Jonathan Smith outlines ways to make your homeworking office space more healthy.
It’s estimated that one in seven people in the UK are working from home. Being chained to the desk 9-5 is becoming a thing of the past for the average office worker and technology has had a profound effect on the way we work.
Having the flexibility to work from almost any location with the same digital access as we would have in the office gives us freedom to manage our lives, families and daily tasks around our work, but it does come at a price, and unfortunately it’s health-related.
If you work in an office, you’ll likely have a desk, an adjustable chair and a monitor and it’s common now for offices to carry out work-station ergonomic assessments to ensure correct posture, limiting the potential for posture-related musculoskeletal pain.
But when working from home the temptation is to have a laptop on your knees whilst watching Sky Sports News or to be sat on a stool at the breakfast bar whilst taking in the view of your garden on a summer’s day.
It’s undeniable, the mobile office is affecting your health. I see this time and time again at my physiotherapy clinics, but fear not, there is a solution! Here’s how you can ensure your home-office set-up is preventing pain or injury.
It’s likely you will be sat on a chair that is not designed to adequately support your back for any length of time or is unable to be adjusted to the correct height for your legs.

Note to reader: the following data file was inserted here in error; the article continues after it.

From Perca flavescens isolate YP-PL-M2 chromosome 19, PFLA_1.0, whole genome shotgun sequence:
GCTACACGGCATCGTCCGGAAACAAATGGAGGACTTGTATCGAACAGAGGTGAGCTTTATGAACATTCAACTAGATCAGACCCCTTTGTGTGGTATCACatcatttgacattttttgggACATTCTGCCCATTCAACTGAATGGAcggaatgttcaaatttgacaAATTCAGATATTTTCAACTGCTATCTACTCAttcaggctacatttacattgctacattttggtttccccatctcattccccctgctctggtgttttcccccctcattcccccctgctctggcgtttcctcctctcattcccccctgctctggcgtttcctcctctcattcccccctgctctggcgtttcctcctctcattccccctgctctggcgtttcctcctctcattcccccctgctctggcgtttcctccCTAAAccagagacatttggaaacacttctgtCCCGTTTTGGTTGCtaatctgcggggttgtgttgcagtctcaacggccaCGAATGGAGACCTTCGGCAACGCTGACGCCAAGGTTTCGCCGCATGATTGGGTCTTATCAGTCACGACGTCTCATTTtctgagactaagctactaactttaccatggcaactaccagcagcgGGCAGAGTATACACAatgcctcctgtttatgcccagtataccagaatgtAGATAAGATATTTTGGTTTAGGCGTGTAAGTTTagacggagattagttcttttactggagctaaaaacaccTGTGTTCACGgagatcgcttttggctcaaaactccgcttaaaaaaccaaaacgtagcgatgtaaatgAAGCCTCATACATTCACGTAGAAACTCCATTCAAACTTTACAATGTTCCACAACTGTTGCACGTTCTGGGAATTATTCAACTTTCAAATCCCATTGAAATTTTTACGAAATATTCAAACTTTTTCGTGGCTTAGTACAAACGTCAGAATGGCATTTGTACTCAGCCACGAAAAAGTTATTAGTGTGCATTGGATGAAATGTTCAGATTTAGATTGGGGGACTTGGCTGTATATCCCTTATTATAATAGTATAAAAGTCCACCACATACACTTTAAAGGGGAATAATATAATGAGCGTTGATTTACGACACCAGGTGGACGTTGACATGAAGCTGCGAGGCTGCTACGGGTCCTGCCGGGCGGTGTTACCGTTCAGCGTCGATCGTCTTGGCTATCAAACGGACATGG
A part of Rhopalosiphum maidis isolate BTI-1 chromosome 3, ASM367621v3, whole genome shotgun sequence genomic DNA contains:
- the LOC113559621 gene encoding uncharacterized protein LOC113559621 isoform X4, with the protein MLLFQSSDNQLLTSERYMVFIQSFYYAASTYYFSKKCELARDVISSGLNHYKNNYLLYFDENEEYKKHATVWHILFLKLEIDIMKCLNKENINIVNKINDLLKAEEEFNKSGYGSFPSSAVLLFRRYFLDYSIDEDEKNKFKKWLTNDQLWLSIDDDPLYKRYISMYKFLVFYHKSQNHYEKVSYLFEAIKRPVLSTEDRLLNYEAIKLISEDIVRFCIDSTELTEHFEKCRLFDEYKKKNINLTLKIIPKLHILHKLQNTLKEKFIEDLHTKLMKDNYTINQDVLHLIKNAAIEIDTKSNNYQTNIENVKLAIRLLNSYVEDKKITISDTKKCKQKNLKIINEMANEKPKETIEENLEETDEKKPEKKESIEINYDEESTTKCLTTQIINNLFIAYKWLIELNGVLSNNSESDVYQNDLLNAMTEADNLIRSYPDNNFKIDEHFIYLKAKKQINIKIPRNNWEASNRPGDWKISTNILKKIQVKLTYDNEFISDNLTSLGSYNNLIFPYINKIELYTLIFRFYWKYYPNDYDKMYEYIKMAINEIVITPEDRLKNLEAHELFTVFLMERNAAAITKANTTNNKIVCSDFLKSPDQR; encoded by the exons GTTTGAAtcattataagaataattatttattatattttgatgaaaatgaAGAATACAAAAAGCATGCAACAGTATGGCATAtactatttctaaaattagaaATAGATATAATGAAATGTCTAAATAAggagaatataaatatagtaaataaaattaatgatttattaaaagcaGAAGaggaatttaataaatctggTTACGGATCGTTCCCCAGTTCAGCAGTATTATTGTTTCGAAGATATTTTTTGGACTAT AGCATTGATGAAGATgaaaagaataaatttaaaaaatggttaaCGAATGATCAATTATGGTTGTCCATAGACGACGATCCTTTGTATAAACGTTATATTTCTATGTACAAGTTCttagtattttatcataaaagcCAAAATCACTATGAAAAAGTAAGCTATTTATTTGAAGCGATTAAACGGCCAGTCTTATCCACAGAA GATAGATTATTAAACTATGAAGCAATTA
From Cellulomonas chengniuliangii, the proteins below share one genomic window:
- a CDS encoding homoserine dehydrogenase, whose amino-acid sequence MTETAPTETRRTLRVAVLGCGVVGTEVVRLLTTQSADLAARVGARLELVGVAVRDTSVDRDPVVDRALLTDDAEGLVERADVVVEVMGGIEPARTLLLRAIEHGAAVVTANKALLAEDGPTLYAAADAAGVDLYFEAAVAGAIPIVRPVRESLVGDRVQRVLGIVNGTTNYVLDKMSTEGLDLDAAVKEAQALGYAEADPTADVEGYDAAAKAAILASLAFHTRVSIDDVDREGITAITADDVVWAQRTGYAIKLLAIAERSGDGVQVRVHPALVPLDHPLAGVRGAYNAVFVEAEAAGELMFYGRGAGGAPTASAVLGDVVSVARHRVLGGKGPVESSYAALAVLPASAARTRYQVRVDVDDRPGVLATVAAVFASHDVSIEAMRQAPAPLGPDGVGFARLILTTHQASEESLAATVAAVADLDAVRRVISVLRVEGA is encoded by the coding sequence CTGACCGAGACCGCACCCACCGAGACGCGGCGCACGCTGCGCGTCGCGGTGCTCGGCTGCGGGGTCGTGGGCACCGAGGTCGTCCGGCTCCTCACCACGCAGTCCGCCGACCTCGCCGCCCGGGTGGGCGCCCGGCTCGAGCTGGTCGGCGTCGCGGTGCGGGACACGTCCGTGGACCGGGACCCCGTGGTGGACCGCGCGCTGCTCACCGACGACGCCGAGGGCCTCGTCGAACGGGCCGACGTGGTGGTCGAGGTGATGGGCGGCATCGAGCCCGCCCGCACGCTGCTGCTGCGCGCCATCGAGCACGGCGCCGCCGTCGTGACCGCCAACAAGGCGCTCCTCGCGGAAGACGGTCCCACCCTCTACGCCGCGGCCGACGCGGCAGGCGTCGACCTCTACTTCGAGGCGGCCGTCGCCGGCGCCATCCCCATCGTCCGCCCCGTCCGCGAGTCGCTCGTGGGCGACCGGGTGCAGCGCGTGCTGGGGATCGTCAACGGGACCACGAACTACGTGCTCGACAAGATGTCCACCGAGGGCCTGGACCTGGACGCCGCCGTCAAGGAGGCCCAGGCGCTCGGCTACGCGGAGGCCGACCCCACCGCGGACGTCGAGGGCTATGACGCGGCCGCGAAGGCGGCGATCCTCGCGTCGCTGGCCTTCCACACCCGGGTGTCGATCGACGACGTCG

You will possibly be working with your neck flexed looking down at the screen and calling someone on a phone for long periods, holding the phone to your ear.
An ergonomic chair doesn’t have to be a huge expense – there are plenty of affordable options on the market. If that’s still not an option for you, try purchasing a lumbar support cushion, cheaply available online. That extra support will make a world of difference.
Sit well and sit symmetrically. Make sure you can sit with your hips and knees at 90-degree angles and a lumbar support that encourages good upright posture.
Being twisted in your seat is ok for a short period, but will be a source of discomfort if continued for too long or repeated too often. So, make sure you can directly face your screen.
Not everyone has the luxury of having a room that can be utilised as an office; working from a dining table is fine, but make sure you have set your monitor screen at eye level.
You can buy inexpensive laptop stands to raise the screen height if you don’t have a separate monitor and compact Bluetooth keyboards and mice that can be used instead of the laptop keyboard. These can be cleared from the desk easily and stored in a normal size laptop bag.
If you do have regular phone calls, get a Bluetooth headset to avoid holding the phone to your ear with a bent neck. This may also give you the freedom to move and walk about whilst on the call.
The benefit of working from home is you can move, stretch and exercise without being self-conscious. If you can, move in some way every 20 minutes. If you can stand up to work, take advantage of that.
You are the boss! You can set your desk where you want to, to ensure that you have natural light but not glare. Set the temperature to your liking and having a nice view will help lift your mood when you need it to.
Working from home can improve your general wellbeing if set up correctly. If you make sure to take the best elements of working in an office and mix them with the freedom of working from home and you can have a healthy productive working week. Good luck!
*Jonathan Smith is a Chartered Physiotherapist at MLH Physio.